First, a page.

Reigning Wimbledon champ Petra Kvitova says periods can make things 'tough' for female players
Published 30/06/2015 | 09:04
The ‘last taboo’ for women in sport has officially been broken.
Wimbledon ladies' champion, 25-year-old Petra Kvitova, has spoken out about the hardship of female players having their periods during tournaments.
At a press conference, ahead of this year's grand slam at the All England Lawn Tennis Club, the Czech player was asked to what extents 'girl things' affect female players. (Cue embarrassed laughter from the room-full of male reporters).
Kvitova replied: "I think for normal women, they know about [this issue]".
"If we have to play the match or [do] training or something, it's difficult.
"To be honest, I think it's quite tough. Of course, I have these experiences from before.
"It's never really easy to deal with one more tough thing. I think always the beginning of this kind of period, it's tough."
As a follow-up question yesterday, Kvitova was also asked whether having to wear all-white at Wimbledon made it even more difficult for female tennis players.
"No, I think it's fine," she replied.
Kvitova's comments come six months after British number one Heather Watson first raised the 'controversial' issue of menstruation in sport.
When asked why she lost in the first round of the Australian Open, Watson explained that she'd experienced dizziness, nausea and low energy levels that were so bad she was forced to call a doctor.
She told BBC Sport: “I think it's just one of these things that I have, girl things.”
By referring to her period, Watson did something that hadn’t ever been attempted before - bringing the subject of menstruation in sport into the open.
Her comments even led former British number one tennis player Annabel Croft to admit that periods have: “Always been a taboo subject.”
She told BBC Radio 5 Live: “Women's monthly issues seem to be one of those subjects that gets swept under the carpet and is a big secret.
"I think women do suffer in silence.”
Now, it seems that Kvitova is keen to continue that conversation ahead of Wimbledon 2015, where players are forced to wear whites.
Tara Moore, 22, is a tennis player, friend of Watson and the current British number five. She tells me this is true - periods can really affect a player’s performance, especially when they’re not discussed openly.
“For sure it’s tough. Anything that inhibits your performance will be tough. It’s hoping your tournaments don’t coincide with it.
“We have to deal with another element that no one speaks about really.”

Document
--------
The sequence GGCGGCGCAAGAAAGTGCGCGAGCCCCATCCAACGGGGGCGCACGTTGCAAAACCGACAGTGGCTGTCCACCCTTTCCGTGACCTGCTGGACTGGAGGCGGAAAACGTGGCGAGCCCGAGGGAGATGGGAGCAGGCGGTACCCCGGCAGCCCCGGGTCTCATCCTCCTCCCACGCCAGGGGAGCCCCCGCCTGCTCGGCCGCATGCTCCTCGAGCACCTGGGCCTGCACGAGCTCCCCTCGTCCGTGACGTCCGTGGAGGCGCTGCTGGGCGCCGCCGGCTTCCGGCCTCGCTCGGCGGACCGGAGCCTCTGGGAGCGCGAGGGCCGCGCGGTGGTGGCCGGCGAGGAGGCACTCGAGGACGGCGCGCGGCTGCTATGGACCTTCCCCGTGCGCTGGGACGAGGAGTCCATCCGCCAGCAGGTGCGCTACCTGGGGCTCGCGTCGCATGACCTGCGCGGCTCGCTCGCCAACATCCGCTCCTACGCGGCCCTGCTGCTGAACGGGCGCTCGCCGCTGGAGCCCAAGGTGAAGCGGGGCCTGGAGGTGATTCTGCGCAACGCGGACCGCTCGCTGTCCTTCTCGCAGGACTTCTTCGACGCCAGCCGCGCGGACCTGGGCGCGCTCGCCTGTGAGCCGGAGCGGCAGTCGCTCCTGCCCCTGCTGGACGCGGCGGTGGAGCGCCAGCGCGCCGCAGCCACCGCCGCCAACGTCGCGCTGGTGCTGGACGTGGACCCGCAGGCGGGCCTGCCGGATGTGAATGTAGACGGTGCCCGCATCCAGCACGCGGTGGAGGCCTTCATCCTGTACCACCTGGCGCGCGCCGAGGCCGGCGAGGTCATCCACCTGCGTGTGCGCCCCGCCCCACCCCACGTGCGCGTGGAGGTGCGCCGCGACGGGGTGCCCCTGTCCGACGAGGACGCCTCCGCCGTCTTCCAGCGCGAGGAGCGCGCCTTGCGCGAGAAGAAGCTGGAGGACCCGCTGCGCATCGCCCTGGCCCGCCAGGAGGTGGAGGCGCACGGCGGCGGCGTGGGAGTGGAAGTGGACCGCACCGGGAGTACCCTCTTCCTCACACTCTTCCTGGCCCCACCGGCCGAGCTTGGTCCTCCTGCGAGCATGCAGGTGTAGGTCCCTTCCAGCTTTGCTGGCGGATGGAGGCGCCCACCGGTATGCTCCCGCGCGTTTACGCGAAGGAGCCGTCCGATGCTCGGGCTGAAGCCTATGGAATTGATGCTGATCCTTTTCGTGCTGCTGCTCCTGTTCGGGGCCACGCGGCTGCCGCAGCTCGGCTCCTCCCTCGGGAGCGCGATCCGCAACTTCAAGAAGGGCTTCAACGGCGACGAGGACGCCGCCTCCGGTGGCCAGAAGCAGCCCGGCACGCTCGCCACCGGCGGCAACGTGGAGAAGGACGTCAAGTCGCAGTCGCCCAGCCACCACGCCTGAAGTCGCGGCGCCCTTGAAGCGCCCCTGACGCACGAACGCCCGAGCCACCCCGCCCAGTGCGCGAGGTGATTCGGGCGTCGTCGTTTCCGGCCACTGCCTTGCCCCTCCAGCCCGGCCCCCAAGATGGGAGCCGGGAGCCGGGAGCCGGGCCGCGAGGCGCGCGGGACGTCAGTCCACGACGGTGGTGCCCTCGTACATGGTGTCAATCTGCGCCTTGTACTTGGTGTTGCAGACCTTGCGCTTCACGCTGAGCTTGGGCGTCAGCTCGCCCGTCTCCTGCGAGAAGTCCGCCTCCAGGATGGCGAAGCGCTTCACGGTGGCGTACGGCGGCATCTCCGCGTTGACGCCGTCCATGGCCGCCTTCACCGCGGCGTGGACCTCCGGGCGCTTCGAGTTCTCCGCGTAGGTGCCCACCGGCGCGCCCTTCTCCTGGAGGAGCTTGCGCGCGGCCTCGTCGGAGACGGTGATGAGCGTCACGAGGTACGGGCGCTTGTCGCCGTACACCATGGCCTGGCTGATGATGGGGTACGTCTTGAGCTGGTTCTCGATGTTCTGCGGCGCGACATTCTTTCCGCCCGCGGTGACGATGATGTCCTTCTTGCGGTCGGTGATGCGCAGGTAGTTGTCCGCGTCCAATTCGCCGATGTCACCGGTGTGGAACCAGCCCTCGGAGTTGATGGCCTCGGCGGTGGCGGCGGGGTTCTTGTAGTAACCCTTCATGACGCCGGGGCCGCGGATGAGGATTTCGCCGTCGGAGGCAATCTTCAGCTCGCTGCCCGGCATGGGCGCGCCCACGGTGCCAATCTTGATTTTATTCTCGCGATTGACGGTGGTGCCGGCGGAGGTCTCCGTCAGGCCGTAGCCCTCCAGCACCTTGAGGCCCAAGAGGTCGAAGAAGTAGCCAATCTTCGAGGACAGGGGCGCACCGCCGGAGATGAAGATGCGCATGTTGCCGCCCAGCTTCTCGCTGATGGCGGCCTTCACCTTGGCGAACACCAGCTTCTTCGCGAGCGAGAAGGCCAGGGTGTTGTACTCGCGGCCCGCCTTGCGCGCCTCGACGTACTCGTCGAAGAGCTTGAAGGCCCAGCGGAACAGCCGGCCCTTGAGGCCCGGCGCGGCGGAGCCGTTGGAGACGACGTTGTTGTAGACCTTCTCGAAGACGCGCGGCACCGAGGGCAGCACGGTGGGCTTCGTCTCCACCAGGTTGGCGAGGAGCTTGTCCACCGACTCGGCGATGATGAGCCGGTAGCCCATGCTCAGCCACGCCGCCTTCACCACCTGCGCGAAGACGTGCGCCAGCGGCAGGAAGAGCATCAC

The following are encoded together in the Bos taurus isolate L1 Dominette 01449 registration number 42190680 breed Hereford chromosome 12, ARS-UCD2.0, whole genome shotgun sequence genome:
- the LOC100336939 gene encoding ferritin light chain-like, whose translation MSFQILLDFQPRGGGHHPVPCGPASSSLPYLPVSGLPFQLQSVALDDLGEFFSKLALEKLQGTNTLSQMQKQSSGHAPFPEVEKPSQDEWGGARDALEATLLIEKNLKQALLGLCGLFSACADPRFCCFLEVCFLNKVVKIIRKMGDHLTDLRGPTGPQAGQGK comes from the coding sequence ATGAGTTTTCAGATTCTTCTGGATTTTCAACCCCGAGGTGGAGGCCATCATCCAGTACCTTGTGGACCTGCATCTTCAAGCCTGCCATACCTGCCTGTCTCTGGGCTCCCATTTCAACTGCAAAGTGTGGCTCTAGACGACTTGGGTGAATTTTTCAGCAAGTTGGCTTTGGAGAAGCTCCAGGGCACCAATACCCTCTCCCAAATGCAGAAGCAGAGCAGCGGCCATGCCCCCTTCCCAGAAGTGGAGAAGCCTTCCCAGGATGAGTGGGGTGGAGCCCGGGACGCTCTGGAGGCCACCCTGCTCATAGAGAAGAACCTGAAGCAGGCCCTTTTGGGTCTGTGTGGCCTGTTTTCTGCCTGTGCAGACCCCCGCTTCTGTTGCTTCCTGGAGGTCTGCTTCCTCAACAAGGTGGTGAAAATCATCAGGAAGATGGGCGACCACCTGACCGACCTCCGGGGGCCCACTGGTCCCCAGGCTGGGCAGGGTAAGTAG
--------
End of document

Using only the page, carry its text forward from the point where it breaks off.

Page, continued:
She tells me that her period has fallen during major tournaments for the past six years – and last year she had to play a four hour match in the middle of it .
It’s why she thinks the sport's governing body should consider changing the rules about toilet breaks.
Currently players can only take a break once every set.
“That should be enough really but if it’s a long set it can be tough,” she admits.
Wimbledon’s insistence that all players wear white is another issue for those on their periods.
“At Wimbledon we have to wear white, so it’s quite a big deal. Especially because male players don’t understand that we have another element to deal with.
“[Bleeding on your uniform] is something you feel quite worried about. If something like that happens it’s mortifying – it’s a nightmare.
"I have had nightmares about that before.”
She doesn’t think that Wimbledon should alter its rule – “you can’t change tradition” – but thinks it’s something that people need to be aware of, and think about.
What's more, she explains, periods can often affect a player’s coordination, energy levels and even their judgement.
Watson is her friend, and Moore tells me she can often struggle during menstruation. On top of that, she tells me that not all players know how best to deal with their periods. It's a big issue.
“A lot of players don’t take enough supplements, drink enough water, or take painkillers when they should,” she explains.
“A lot of painkillers specifically for [periods] are banned. Some of them contain performance enhancing drugs.
“In that sense there should be something that could be done, there should be something specifically made.”
It’s why she thinks that the governing bodies in tennis should educate players about being on their periods. Some players take the contraceptive pill, which can prevent periods, but Moore says that often doesn’t reduce the side effects such as bloating and tiredness.
“It’s a taboo subject even in everyday life. With the [International Tennis Federation] they don’t tell you [how to deal with periods], especially juniors when girls are travelling by themselves at 16, 17, 18.
"There should be something sent out to explain what can help. It’s up to the governing body to educate the players.”